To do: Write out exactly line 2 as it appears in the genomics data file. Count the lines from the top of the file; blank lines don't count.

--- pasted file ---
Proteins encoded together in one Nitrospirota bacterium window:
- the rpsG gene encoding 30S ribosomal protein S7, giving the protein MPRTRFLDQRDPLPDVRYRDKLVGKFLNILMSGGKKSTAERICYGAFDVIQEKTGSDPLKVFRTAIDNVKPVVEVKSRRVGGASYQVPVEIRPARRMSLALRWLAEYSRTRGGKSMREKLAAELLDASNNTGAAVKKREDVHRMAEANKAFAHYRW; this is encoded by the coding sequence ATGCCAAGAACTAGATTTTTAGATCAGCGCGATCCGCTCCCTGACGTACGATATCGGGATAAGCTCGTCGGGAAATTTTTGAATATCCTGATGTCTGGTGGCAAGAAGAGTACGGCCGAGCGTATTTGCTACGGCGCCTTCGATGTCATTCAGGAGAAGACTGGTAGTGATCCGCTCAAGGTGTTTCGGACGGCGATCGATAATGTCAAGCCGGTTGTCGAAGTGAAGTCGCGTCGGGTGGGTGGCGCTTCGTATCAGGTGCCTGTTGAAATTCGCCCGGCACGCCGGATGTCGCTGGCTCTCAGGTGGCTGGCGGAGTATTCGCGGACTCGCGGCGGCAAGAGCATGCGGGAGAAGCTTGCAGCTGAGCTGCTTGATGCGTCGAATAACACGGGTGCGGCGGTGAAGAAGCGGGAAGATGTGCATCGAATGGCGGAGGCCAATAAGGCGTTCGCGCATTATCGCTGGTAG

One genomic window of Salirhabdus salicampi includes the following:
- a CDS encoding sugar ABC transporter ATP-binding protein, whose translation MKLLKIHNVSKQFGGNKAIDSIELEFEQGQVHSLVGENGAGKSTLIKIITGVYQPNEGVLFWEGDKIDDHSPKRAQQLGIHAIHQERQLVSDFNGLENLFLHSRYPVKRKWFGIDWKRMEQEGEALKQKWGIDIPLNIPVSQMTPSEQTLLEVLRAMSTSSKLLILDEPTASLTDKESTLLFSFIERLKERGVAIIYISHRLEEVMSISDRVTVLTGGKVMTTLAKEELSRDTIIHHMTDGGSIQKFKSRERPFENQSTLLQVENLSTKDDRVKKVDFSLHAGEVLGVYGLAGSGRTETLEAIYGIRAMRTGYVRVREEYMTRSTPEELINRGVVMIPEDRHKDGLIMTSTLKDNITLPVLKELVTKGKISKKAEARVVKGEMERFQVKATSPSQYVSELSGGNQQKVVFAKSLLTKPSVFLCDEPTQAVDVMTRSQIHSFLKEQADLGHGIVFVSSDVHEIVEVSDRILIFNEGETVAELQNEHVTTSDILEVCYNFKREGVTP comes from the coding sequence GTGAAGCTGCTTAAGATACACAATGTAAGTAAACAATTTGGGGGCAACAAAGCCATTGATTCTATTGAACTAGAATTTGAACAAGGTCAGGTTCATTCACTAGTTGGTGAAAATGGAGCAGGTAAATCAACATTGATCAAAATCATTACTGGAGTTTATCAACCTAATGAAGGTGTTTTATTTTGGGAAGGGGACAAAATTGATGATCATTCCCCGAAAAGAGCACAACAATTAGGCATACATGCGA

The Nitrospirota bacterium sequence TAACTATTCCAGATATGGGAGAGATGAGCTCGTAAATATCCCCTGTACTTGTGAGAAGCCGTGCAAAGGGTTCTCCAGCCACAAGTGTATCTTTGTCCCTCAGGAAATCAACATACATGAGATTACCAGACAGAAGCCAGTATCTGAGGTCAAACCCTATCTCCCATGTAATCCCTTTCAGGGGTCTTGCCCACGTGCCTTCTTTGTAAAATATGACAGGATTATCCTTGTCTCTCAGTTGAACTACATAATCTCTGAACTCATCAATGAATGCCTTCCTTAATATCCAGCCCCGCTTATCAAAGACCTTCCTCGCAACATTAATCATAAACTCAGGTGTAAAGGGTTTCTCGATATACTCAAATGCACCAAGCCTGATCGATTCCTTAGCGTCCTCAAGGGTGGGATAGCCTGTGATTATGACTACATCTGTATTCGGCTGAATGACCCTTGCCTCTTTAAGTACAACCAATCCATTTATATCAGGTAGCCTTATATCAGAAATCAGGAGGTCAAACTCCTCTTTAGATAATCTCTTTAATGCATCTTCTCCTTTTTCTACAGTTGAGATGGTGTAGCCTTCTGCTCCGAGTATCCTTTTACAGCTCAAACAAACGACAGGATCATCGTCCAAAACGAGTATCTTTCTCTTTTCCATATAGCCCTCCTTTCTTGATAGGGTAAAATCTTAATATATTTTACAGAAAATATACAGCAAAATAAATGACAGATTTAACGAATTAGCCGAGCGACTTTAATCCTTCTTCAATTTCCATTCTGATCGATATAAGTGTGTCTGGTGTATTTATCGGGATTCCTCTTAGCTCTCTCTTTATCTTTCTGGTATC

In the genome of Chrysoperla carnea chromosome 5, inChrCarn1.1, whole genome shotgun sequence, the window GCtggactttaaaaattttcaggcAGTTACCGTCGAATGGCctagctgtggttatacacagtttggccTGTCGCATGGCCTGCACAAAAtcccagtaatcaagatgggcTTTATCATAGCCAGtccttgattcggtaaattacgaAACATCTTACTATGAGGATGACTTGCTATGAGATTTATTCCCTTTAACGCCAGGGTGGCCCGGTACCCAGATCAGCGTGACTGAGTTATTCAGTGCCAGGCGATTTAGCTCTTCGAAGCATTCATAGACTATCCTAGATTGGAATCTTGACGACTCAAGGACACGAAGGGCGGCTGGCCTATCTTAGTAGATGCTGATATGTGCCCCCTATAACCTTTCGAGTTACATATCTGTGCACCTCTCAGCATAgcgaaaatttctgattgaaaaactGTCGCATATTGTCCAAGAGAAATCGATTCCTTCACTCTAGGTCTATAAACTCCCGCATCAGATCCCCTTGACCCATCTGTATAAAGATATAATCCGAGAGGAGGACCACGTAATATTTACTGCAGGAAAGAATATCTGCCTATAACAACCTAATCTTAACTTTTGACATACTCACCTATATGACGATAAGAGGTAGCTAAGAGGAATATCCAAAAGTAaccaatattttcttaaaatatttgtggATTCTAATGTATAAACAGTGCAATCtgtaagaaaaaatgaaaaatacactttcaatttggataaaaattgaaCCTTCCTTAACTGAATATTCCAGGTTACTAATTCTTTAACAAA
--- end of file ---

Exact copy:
- the rpsG gene encoding 30S ribosomal protein S7, giving the protein MPRTRFLDQRDPLPDVRYRDKLVGKFLNILMSGGKKSTAERICYGAFDVIQEKTGSDPLKVFRTAIDNVKPVVEVKSRRVGGASYQVPVEIRPARRMSLALRWLAEYSRTRGGKSMREKLAAELLDASNNTGAAVKKREDVHRMAEANKAFAHYRW; this is encoded by the coding sequence ATGCCAAGAACTAGATTTTTAGATCAGCGCGATCCGCTCCCTGACGTACGATATCGGGATAAGCTCGTCGGGAAATTTTTGAATATCCTGATGTCTGGTGGCAAGAAGAGTACGGCCGAGCGTATTTGCTACGGCGCCTTCGATGTCATTCAGGAGAAGACTGGTAGTGATCCGCTCAAGGTGTTTCGGACGGCGATCGATAATGTCAAGCCGGTTGTCGAAGTGAAGTCGCGTCGGGTGGGTGGCGCTTCGTATCAGGTGCCTGTTGAAATTCGCCCGGCACGCCGGATGTCGCTGGCTCTCAGGTGGCTGGCGGAGTATTCGCGGACTCGCGGCGGCAAGAGCATGCGGGAGAAGCTTGCAGCTGAGCTGCTTGATGCGTCGAATAACACGGGTGCGGCGGTGAAGAAGCGGGAAGATGTGCATCGAATGGCGGAGGCCAATAAGGCGTTCGCGCATTATCGCTGGTAG